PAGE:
Freedom Industries, the company behind last week's chemical spill in West Virginia, filed for bankruptcy on Friday.
The voluntary petition, obtained and posted by local news station WSAZ, lists $1 to $10 million in assets and $1 to $10 million in liabilities.
The filing also describes the danger that the "personal property" owned by Freedom poses to the health and safety of the public, and acknowledges the Jan. 9 "incident" is currently under investigation by multiple agencies:
"It is presently hypothesized that a local water line break adjacent to the Charleston Facility may have or contributed to the ground beneath a storage tank at the Charleston Facility to freeze in the extraordinary frigid temperatures in the days immediately preceding the Incident. The Debtor and investigative authorities have taken note of the hole in the affected storage tank that appears to have come from an object piercing upwards through the base of the affected storage tank. Investigations by multiple agencies are ongoing with full cooperation by the Debtor."
More than two dozen lawsuits have been filed against Freedom Industries since the company's storage tanks leaked thousands of gallons of 4-Methylcyclohexanemethanol (MCHM) into the Elk River, leaving as many as 300,000 residents without access to clean water for days. Local businesses and schools were forced to shut down as well.
Filing for bankruptcy would give Freedom Industries a reprieve from having to answer the lawsuits.
According to the bankruptcy filing, Freedom Industries is solely owned by Chemstream Holdings Inc. The Washington Post and The Charleston Gazette reported that Chemstream Holdings is owned by J. Clifford Forrest.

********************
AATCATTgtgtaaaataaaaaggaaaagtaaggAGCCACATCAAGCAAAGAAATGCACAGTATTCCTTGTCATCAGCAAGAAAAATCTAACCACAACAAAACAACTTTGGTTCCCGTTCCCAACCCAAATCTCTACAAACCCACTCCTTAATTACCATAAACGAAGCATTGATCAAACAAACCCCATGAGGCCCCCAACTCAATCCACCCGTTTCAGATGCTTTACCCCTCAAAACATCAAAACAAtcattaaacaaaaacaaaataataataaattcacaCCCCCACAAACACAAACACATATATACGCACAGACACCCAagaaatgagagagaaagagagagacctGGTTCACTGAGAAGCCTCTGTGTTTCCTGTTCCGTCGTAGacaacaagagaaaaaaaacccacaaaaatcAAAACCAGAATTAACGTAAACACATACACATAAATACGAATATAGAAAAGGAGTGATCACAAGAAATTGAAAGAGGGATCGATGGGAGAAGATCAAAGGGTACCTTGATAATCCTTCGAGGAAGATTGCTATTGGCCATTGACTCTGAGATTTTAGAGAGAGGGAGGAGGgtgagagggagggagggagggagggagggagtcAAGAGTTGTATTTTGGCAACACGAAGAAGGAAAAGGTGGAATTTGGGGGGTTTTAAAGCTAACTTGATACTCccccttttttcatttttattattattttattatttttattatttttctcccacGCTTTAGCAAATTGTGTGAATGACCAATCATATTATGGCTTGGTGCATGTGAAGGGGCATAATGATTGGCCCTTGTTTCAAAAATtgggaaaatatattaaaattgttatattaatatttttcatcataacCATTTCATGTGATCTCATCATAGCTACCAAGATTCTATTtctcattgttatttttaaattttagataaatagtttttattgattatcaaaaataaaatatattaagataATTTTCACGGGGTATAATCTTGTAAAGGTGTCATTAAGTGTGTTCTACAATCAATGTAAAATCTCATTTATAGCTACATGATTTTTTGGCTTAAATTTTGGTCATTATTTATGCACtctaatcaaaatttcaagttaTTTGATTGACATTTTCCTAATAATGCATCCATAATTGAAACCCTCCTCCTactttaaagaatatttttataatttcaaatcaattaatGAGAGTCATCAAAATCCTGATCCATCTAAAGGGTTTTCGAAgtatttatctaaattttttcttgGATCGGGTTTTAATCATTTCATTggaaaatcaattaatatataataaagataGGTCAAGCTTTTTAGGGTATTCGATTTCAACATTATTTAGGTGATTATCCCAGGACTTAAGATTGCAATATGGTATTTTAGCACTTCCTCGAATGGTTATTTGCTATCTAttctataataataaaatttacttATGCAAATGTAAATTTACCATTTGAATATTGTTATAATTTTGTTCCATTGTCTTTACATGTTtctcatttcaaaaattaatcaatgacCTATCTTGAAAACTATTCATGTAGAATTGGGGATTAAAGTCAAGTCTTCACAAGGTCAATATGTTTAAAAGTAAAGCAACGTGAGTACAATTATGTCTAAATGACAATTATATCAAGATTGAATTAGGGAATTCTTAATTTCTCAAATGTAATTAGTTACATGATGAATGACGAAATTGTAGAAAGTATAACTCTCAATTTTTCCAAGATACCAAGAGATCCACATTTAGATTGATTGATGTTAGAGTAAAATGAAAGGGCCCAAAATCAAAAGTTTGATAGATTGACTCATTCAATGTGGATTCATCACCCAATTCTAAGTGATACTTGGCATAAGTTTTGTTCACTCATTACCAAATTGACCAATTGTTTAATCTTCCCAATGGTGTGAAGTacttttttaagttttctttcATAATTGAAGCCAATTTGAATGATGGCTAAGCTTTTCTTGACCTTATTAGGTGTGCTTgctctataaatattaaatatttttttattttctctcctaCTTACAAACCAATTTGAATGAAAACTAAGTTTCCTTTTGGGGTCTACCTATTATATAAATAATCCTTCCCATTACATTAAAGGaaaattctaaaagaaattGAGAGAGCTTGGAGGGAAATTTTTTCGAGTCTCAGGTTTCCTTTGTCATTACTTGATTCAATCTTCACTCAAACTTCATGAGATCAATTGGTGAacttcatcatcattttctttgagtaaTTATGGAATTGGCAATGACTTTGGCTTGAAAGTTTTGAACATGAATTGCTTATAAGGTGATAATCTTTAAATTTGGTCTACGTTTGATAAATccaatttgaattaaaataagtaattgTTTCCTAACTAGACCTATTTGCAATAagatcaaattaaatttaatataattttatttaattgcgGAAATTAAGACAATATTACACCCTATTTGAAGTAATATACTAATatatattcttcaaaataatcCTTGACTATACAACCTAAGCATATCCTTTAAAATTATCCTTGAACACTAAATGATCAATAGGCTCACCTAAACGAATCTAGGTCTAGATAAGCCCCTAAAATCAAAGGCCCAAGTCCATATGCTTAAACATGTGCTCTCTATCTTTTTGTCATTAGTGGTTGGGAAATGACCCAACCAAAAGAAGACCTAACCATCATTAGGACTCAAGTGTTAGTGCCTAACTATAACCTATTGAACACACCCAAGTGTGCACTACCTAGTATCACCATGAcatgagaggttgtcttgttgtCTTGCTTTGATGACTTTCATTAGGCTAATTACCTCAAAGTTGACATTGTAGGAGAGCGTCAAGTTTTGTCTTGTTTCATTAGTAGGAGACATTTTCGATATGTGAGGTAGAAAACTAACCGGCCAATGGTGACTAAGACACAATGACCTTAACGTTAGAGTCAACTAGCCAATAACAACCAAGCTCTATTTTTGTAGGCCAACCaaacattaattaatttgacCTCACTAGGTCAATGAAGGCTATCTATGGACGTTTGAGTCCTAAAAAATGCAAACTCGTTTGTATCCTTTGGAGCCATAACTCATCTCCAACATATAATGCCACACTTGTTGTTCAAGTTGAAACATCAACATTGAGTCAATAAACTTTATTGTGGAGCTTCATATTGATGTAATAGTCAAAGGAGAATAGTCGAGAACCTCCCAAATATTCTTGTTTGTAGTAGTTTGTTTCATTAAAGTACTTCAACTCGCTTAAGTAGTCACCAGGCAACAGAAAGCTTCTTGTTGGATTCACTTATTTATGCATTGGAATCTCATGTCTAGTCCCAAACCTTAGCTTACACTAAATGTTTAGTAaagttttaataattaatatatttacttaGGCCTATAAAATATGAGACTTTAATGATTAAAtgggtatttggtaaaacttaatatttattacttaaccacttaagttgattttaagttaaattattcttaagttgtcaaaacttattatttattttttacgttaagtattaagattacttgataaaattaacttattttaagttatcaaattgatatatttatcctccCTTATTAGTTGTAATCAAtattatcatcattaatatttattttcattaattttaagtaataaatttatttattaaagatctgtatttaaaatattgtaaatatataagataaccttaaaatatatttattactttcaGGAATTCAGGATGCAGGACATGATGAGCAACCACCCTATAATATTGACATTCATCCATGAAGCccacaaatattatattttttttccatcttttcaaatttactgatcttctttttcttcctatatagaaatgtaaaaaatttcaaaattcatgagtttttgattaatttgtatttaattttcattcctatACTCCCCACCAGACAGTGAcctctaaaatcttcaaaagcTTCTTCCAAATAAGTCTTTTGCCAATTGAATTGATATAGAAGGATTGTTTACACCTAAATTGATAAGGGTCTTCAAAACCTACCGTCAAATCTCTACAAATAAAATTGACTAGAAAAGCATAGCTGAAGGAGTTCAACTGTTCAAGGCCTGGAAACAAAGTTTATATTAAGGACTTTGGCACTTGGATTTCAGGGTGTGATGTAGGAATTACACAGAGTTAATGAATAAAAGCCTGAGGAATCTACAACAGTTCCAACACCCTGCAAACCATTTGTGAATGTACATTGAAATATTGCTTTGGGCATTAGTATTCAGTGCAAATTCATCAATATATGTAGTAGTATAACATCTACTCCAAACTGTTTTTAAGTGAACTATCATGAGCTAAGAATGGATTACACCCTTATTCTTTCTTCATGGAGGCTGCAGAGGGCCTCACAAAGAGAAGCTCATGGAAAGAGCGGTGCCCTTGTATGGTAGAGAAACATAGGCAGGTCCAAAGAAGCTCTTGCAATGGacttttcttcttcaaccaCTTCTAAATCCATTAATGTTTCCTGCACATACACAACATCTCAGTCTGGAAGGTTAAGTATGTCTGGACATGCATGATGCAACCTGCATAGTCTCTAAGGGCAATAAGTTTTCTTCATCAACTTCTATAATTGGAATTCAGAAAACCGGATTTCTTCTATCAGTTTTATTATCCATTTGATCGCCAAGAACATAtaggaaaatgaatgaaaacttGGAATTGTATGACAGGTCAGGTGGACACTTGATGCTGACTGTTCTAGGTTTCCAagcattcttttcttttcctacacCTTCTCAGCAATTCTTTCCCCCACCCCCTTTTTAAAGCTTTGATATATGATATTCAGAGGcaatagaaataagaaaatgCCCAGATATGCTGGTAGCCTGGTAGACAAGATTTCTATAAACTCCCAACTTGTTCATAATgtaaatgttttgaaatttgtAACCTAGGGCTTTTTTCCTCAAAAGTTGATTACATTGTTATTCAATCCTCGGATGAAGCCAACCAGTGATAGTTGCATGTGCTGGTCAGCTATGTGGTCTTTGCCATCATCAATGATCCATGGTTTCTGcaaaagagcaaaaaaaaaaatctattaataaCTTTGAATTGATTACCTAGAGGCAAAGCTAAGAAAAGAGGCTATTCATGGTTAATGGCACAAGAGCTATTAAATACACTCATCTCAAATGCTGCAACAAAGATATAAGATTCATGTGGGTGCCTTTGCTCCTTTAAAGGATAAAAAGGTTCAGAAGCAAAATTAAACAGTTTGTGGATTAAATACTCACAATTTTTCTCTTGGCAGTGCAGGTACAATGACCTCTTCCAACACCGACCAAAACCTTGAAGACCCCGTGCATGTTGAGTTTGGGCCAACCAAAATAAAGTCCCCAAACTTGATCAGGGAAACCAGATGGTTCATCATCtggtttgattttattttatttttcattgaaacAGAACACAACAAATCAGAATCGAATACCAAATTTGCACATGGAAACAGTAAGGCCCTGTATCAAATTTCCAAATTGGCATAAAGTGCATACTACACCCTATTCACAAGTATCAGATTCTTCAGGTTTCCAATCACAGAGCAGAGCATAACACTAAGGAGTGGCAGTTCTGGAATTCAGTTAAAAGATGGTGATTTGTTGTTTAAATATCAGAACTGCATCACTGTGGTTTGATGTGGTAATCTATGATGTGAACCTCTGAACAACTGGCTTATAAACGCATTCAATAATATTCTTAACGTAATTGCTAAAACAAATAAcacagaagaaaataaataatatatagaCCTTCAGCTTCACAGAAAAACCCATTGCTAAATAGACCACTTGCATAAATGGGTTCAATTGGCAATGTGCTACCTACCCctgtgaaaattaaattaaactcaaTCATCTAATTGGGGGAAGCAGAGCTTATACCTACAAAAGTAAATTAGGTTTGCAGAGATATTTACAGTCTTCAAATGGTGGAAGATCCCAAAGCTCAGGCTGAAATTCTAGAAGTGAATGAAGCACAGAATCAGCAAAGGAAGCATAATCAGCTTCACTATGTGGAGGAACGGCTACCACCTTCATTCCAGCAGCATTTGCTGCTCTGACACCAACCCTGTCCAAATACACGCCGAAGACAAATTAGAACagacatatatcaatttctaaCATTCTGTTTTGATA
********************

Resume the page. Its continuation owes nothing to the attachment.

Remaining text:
The company enabling Freedom Industries to file for bankruptcy by lending it money to restructure -- with the potential upside of acquiring the company’s assets if it does go bankrupt – is called Mountaineer Funding.
Mountaineer Funding was incorporated Friday, according to a document posted to the state’s website. One of the company’s two officers listed on the document is J. Clifford Forest – the same name reported by The Washington Post and The Charleston Gazette as the owner of Freedom Industries.
On Friday, West Virginia Sen. Jay Rockefeller introduced two bills that would force the responsible parties for a chemical spill to pay for the cleanup. “Our families and businesses have suffered tremendously and have borne significant costs already. This bill corrects a glaring hole in our law that leaves residents vulnerable to shouldering the cleanup costs associated with a non-hazardous chemical spill,” Rockefeller said in a statement.
Erin Delmore contributed to this report.